After retiring as Pakistan's most celebrated cricket player, Imran Khan has dabbled on the margins of Pakistani politics for nearly two decades, trying to make a mark.
The sportsman turned philanthropist who led a playboy lifestyle in his younger days has attracted endless media attention, but until now neither he nor his movement has had any real impact.
As Pakistanis vote in a crucial parliamentary election on Saturday, could this time be different?
Watching Khan in the final stretch of the race is to see a man who found it impossible to stop campaigning. His critics have called him a political dilettante in the past, but he now seemed addicted to the center of the political arena as the bluejean- and T-shirt-clad youth of the country mobilized behind him and his Pakistan Tehreek-e-Insaf, or PTI, party. He has benefited as discontent with the traditional political elite has begun to boil over.
The former national cricket team captain looked supremely confident in the final weeks of the campaign, relishing the throngs of supporters and sparring with television anchors.
At age 60, Khan is still fit enough to put in six appearances a day, outpacing paunchier rivals. Sometimes he showed up for interviews drenched in sweat after a run.
So when Khan fell from an improvised forklift on Tuesday, his bodyguards losing their balance and taking him tumbling with them, it was a long hard fall that cut short his final sprint.
But as he fell, the nation rose in sympathy, signaling that his campaign has created a third force in Pakistani politics that may have changed the dynamic of Saturday's election.
Columnist Kamran Shafi wrote in the Tribune Express today that "despite the fact that I think Imran Khan will be an unmitigated disaster in a position of authority ... it was heart-stopping to see him fall from the forklift."
As doctors ordered Khan immobilized after he fractured a rib and damaged three vertebrae, he still could not resist one final appearance in the twilight of the campaign.
Via video link from his hospital bed, Khan made a last attempt to woo voters.
Millions of Pakistanis watched on TV as Khan, in a neck brace, appealed to the conservative northwest Khyber Pakhtunkhwa province to ensure that women — thousands of whom were barred from voting by political parties in the 2008 election — show up at the polling stations.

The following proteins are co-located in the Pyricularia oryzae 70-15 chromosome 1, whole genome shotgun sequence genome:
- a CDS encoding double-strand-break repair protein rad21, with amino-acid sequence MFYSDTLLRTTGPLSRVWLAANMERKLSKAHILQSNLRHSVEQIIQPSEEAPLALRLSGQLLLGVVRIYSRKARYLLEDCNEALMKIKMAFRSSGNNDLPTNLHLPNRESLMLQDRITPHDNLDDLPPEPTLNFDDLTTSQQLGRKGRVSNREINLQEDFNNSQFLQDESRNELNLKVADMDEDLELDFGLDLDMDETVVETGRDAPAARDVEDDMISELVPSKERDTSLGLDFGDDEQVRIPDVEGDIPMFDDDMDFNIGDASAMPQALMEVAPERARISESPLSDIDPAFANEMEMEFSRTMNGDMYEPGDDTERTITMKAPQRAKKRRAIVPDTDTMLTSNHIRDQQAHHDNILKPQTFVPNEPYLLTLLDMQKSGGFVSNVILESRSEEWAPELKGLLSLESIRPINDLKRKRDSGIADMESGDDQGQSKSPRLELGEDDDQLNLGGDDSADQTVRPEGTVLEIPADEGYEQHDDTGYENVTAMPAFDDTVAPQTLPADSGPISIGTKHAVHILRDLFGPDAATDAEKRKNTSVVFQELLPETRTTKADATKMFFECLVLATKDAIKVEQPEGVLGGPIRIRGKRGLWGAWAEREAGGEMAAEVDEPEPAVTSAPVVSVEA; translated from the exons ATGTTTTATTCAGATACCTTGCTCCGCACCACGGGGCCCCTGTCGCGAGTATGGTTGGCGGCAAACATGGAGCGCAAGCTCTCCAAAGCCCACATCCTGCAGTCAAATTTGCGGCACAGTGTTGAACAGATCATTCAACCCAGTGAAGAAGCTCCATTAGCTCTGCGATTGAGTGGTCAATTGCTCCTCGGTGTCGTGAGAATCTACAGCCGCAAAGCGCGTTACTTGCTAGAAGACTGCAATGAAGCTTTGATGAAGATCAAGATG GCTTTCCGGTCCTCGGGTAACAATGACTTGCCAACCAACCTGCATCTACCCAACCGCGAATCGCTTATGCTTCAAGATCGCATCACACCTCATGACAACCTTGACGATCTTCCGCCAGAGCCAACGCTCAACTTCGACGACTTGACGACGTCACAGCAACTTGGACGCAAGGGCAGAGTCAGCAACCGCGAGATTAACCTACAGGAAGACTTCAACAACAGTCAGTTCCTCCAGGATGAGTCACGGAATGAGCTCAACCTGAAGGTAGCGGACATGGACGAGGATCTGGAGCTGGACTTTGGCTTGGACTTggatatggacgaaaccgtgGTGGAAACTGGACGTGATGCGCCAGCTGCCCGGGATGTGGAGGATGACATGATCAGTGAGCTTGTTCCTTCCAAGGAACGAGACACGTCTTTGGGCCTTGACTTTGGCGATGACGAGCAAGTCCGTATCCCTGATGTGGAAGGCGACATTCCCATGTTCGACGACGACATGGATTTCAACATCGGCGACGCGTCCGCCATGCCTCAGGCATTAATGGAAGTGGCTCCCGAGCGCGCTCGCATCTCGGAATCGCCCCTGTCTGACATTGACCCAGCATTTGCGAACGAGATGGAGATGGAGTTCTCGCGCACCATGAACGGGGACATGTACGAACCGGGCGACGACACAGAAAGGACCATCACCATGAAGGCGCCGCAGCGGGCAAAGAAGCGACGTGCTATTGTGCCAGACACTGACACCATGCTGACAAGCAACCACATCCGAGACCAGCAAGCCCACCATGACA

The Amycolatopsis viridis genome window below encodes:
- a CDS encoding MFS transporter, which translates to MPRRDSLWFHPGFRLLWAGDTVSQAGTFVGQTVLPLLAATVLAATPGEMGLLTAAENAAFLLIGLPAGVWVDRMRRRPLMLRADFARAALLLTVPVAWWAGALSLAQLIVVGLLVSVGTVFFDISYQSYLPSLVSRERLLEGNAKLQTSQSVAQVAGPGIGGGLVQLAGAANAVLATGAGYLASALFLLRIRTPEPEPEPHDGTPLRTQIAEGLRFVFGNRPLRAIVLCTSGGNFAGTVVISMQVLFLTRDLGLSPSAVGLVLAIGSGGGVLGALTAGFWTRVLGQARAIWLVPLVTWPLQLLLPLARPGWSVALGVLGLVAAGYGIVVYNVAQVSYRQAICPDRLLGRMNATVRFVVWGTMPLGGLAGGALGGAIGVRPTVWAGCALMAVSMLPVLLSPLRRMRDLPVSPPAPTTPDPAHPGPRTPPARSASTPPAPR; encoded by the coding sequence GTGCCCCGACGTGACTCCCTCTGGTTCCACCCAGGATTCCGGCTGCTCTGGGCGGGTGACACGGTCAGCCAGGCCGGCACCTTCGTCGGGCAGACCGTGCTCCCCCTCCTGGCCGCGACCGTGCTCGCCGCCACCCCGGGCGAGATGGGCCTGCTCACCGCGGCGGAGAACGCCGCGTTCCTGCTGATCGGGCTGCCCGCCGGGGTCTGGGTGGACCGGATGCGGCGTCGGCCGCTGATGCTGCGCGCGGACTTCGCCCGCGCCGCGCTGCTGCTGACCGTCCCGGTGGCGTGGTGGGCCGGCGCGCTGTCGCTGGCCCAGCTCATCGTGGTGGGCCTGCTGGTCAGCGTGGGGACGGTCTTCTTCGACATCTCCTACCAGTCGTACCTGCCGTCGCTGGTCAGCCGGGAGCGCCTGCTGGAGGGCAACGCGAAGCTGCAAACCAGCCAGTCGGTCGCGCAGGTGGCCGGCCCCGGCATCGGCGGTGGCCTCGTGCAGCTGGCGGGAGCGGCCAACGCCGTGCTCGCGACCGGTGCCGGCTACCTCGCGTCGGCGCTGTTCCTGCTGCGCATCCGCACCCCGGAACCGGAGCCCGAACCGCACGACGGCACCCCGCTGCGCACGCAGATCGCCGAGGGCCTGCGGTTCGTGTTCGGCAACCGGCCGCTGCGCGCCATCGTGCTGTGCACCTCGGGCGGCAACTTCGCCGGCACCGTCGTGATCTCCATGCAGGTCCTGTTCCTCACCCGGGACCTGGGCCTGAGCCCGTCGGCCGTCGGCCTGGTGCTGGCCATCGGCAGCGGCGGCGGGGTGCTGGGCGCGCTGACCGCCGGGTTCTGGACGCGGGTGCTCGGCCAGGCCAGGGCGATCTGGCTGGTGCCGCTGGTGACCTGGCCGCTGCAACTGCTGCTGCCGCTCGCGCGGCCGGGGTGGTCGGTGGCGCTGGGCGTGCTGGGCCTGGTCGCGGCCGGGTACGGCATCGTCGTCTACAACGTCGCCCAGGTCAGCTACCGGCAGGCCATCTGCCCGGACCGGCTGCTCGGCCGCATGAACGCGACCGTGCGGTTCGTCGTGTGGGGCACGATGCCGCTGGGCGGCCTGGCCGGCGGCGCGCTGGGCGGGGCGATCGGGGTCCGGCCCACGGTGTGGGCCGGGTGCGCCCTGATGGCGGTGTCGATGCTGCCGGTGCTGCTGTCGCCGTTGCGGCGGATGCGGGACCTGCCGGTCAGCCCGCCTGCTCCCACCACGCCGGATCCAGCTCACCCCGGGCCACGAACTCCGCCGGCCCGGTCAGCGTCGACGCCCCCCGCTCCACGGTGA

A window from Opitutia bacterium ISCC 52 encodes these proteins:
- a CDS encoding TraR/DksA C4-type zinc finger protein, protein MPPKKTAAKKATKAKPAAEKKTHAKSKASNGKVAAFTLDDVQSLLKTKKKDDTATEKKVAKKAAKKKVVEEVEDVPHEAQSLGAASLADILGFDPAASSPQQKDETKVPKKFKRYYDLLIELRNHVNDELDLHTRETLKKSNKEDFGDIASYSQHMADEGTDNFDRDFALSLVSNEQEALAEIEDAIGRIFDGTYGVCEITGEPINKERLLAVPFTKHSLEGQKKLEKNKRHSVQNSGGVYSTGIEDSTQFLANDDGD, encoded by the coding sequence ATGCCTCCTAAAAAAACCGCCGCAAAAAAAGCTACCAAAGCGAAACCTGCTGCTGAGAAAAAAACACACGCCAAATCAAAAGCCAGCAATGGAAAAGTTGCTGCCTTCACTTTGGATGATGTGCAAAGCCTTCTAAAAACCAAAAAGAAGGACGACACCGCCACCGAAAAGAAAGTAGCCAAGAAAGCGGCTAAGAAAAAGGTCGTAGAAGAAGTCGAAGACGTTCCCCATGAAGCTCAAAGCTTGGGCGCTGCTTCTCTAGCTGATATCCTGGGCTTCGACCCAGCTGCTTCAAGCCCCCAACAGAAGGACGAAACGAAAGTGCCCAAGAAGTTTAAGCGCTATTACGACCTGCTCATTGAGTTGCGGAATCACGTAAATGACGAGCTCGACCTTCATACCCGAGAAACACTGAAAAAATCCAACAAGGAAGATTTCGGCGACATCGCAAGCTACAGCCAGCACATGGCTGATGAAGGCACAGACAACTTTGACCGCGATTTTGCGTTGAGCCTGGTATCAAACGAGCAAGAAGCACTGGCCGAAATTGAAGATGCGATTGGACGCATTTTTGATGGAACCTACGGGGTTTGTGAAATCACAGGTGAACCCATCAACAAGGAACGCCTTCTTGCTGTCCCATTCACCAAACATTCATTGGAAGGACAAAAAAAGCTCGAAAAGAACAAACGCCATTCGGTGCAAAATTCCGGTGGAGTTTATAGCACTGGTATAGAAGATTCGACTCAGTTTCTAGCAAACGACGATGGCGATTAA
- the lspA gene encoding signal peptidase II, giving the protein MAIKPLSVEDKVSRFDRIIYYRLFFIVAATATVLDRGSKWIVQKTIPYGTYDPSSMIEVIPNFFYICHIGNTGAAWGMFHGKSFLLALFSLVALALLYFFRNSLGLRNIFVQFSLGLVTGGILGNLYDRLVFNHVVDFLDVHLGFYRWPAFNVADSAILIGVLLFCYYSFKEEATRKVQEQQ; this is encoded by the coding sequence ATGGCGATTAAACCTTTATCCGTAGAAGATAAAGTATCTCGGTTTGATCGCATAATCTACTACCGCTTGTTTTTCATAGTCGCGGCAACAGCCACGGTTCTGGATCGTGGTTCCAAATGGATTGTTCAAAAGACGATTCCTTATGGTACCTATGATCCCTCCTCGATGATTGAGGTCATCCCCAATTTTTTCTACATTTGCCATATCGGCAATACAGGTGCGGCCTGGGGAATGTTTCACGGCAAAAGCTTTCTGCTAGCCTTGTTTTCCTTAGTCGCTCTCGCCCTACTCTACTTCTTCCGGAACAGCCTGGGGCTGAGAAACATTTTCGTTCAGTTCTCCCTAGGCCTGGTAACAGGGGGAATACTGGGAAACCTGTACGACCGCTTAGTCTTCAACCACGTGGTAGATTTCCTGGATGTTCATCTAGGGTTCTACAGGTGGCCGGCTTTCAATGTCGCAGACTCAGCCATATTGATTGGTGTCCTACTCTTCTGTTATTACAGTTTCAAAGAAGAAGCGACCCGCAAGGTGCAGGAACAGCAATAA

Two traditional parties have traded power, ping-pong fashion, over the years. The Pakistan Muslim League, led by two-time Prime Minister Nawaz Sharif, is expected to get the most votes.
Sharif's power base is the vote-rich province of the Punjab, which controls more than half of the seats in Parliament.
The Pakistan People's Party, which was led by Benazir Bhutto before she was killed in 2007, has led the country for the past five years. Its fortunes have waned with the country's many troubles, and the PPP held no large rallies to mobilize supporters.
In his own video, Bilawal Bhutto, son of Benazir, talked of a conspiracy against his Pakistan People's Party which had been largely driven from public view because of militant threats.
Sharif, meanwhile, gave a spirited close, personally reaching out to the voters in Khan's own constituency in Lahore. He told them to eschew new experiments and vote instead for tested leadership.
Dawn Newspaper said Friday that using the "formidable machinery" of his party, Sharif "has tried to match Khan's frantic pace" and downplayed the former cricket star's late surge.
It raises the prospect of a fractured Parliament, which could lead to weeks of haggling as parties try to form a coalition government.
"A fractured mandate, a split mandate, would be worse than the last five years," Sharif said.
But as the charged campaign comes to a close, Pakistan appears to be facing its most wide open electoral contest in decades.